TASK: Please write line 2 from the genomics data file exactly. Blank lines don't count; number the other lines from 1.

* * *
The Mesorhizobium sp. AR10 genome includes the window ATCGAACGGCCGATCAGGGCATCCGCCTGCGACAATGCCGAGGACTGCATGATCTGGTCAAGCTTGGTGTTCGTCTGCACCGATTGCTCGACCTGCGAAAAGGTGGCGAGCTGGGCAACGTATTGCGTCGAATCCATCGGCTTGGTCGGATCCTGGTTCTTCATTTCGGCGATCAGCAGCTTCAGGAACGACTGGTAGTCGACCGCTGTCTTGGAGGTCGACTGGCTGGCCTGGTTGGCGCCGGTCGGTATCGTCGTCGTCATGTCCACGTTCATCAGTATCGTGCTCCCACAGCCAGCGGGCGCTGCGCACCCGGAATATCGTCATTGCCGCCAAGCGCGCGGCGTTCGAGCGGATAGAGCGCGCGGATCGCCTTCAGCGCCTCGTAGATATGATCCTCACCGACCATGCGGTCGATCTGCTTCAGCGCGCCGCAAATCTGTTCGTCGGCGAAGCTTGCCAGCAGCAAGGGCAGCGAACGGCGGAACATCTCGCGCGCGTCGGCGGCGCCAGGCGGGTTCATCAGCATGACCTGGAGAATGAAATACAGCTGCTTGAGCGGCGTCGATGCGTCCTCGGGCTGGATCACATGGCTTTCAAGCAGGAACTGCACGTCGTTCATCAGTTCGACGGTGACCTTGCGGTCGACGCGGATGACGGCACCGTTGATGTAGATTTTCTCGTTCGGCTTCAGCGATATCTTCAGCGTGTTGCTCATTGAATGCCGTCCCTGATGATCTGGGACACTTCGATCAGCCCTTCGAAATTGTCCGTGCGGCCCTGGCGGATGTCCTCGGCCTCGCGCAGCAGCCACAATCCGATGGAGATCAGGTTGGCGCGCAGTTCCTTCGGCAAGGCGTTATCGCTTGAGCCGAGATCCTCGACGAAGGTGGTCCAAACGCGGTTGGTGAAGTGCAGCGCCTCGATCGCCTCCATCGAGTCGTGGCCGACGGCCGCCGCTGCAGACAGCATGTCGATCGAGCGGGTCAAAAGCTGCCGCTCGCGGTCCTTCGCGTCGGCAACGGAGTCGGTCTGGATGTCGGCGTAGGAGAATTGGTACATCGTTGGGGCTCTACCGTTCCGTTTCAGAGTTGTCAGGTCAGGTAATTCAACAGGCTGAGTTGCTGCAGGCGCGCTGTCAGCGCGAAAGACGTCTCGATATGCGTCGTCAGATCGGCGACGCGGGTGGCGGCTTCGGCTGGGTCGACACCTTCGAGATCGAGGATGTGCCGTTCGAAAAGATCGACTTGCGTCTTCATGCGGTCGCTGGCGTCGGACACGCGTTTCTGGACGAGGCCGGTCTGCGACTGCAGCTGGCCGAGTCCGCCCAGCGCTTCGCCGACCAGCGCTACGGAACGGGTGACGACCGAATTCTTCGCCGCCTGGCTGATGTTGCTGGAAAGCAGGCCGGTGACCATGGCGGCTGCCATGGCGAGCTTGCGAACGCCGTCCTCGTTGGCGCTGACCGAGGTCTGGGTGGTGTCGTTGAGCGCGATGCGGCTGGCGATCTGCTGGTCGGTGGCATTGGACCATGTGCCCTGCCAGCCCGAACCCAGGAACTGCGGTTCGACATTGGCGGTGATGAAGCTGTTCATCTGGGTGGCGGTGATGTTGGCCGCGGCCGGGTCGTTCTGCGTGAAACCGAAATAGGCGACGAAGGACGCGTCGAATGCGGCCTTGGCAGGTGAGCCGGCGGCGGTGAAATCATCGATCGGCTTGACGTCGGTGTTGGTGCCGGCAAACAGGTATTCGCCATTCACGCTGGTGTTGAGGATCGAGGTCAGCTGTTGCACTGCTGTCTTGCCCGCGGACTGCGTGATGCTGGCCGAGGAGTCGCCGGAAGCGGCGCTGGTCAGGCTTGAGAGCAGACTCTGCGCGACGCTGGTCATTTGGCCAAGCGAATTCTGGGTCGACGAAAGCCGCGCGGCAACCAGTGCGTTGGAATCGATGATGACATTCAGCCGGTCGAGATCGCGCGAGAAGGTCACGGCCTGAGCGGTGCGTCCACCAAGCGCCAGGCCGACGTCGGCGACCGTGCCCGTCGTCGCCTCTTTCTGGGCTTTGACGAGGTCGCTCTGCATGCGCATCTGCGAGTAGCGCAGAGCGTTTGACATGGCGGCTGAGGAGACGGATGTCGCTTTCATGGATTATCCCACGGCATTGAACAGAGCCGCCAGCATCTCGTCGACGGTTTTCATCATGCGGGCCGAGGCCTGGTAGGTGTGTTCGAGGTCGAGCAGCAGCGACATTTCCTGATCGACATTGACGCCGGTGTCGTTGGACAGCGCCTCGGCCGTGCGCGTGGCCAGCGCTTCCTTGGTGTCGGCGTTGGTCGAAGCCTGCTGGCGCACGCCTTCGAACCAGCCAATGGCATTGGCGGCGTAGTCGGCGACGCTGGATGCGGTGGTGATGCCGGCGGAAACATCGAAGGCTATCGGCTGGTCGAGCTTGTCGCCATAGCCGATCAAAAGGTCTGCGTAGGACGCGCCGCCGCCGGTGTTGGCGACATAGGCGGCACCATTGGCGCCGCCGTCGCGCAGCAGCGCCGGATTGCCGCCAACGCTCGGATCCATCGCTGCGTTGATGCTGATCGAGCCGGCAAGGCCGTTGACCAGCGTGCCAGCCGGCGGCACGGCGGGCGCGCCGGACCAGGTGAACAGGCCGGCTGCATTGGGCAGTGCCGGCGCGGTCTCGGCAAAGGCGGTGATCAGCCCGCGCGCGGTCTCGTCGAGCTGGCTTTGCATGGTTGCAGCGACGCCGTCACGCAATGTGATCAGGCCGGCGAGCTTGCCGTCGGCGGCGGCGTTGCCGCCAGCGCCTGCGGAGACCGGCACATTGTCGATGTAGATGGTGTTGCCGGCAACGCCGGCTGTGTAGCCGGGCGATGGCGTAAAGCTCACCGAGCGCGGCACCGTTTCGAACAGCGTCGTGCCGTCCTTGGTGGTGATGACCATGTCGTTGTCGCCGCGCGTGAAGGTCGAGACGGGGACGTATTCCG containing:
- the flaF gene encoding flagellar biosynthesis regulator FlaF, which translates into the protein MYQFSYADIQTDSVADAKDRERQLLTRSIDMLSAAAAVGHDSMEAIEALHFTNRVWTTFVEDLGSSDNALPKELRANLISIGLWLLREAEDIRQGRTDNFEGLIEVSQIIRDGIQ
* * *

- the flaF gene encoding flagellar biosynthesis regulator FlaF, which translates into the protein MYQFSYADIQTDSVADAKDRERQLLTRSIDMLSAAAAVGHDSMEAIEALHFTNRVWTTFVEDLGSSDNALPKELRANLISIGLWLLREAEDIRQGRTDNFEGLIEVSQIIRDGIQ